Small Fiction: Grounded

Black and white historical photograph of a 19th century chaise lounge for Flash Fiction: Grounded by Malin James

19th c. chaise lounge

She sits on the Victorian comfort of a well-intentioned couch. It had once been roly-poly but not it’s only  flat – like a child’s drawing of the thing it’s supposed to be.

She sits there in this aspirationally comfortable, not-soft thing while her own softness, both physical and emotional, oozes and puddles around her like syrup on a plate.

Her therapist is going over grounding techniques. One must be grounded…ground yourself…. Dr. Salt’s techniques are reasonable, but the idea of grounding strike’s her as curious and somewhat sinister. Beneath its mundanity, she imagines a form of arcane wisdom to do with digging the perfect grave or pinning butterflies for display…. Both are interesting subjects – far more interesting than Dr. Salt of the old-fashioned office and deceptive couch.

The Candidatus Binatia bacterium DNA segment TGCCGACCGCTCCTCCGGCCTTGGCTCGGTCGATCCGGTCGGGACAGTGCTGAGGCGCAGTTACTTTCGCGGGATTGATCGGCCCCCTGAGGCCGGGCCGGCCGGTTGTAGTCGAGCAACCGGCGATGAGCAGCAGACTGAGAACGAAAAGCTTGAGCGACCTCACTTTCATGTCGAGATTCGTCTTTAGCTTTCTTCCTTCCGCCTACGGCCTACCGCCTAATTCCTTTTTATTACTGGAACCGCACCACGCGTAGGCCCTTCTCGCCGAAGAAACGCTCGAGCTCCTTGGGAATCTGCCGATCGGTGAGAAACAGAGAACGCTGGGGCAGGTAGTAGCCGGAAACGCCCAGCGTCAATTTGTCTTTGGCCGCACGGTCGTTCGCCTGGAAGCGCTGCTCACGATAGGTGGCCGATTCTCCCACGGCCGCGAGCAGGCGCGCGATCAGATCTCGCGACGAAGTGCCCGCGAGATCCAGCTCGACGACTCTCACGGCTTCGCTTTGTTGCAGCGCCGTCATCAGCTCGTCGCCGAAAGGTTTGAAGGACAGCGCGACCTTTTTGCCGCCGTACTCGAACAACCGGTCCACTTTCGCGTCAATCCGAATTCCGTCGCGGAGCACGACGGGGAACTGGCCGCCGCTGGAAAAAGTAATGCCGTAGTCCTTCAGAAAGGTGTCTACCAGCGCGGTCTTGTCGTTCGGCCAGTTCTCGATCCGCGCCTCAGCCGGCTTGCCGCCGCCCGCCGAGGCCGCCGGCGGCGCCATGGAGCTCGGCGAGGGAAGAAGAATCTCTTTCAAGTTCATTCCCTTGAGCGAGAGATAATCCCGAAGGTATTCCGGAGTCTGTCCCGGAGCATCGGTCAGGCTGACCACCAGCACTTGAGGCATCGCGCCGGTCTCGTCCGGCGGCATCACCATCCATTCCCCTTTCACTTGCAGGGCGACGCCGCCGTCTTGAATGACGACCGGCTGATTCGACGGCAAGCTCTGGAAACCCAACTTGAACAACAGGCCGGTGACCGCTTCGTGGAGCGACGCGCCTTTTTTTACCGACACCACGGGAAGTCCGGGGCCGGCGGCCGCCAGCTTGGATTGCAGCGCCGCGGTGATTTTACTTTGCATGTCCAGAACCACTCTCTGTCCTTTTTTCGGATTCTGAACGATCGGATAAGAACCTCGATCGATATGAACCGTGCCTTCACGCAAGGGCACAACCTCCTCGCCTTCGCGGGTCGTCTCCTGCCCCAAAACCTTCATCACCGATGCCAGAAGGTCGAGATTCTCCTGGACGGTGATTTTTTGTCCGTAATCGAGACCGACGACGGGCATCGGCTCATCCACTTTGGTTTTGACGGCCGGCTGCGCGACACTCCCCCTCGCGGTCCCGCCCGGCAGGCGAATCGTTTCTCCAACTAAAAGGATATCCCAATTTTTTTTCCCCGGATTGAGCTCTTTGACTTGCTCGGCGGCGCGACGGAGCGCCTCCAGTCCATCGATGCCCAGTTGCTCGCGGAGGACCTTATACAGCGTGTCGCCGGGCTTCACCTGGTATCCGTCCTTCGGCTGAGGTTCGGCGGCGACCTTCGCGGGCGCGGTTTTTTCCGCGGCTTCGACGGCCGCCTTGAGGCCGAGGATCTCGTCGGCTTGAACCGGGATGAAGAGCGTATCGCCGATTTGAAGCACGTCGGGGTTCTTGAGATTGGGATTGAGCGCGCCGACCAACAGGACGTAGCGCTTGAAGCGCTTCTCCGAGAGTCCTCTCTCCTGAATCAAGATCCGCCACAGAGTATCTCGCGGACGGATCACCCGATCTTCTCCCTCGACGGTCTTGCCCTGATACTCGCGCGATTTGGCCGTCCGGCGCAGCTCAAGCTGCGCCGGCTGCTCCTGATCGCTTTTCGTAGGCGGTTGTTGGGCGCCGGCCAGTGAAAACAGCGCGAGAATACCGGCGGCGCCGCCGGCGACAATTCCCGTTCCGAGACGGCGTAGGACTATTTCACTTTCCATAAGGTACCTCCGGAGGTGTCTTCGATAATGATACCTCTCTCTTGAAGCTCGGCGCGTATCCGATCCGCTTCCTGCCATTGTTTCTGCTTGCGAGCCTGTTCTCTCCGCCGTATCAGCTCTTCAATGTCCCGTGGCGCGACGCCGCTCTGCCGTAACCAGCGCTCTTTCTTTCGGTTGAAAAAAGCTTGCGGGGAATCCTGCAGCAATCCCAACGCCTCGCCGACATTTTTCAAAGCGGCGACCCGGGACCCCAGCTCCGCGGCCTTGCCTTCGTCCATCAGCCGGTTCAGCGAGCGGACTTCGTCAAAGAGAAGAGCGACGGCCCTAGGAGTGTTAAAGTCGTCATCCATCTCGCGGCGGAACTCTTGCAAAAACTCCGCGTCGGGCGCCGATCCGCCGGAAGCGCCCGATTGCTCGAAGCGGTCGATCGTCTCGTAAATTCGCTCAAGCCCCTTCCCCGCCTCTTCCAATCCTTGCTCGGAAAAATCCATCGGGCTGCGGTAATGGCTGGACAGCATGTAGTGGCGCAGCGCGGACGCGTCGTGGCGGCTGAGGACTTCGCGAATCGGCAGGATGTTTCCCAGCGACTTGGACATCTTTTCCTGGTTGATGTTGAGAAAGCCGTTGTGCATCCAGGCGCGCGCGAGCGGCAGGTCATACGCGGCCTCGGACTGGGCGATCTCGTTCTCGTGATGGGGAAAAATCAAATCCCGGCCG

How does the couch feel, Dr. Salt drones.

Dr. Salt, she thinks, sounds like white noise. White noise is soothing, at least….

Is it cool? Hard? Smooth?

Dr. Salt, she thinks, is as helpful a marble in a pond.

Tell me, how does the couch feel? 

“Dead”, she replies with her deadpan face. Cool. Smooth. Hard. More like the couch than the couch could ever be.

“It’s dead,” she says, again. “It can’t feel anything. Given the apparent age of it, I’d say it hasn’t for quite some time. Felt anything, that is.”

Dr. Salt is quiet.

She smiles and pulls a thread loose. Therapy is going well.

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